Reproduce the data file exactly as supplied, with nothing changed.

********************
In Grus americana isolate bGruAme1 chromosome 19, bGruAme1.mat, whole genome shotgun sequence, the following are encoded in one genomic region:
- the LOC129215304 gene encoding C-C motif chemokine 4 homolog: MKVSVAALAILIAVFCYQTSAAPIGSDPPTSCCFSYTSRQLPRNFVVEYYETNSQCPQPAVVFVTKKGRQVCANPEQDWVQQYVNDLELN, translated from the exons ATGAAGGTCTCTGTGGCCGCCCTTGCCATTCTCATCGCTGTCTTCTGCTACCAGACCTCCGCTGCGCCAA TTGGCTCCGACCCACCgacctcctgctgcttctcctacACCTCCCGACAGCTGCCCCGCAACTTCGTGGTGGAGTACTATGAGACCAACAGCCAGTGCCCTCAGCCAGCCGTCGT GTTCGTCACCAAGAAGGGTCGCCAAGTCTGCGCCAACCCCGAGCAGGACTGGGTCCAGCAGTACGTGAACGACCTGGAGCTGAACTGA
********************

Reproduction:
In Grus americana isolate bGruAme1 chromosome 19, bGruAme1.mat, whole genome shotgun sequence, the following are encoded in one genomic region:
- the LOC129215304 gene encoding C-C motif chemokine 4 homolog: MKVSVAALAILIAVFCYQTSAAPIGSDPPTSCCFSYTSRQLPRNFVVEYYETNSQCPQPAVVFVTKKGRQVCANPEQDWVQQYVNDLELN, translated from the exons ATGAAGGTCTCTGTGGCCGCCCTTGCCATTCTCATCGCTGTCTTCTGCTACCAGACCTCCGCTGCGCCAA TTGGCTCCGACCCACCgacctcctgctgcttctcctacACCTCCCGACAGCTGCCCCGCAACTTCGTGGTGGAGTACTATGAGACCAACAGCCAGTGCCCTCAGCCAGCCGTCGT GTTCGTCACCAAGAAGGGTCGCCAAGTCTGCGCCAACCCCGAGCAGGACTGGGTCCAGCAGTACGTGAACGACCTGGAGCTGAACTGA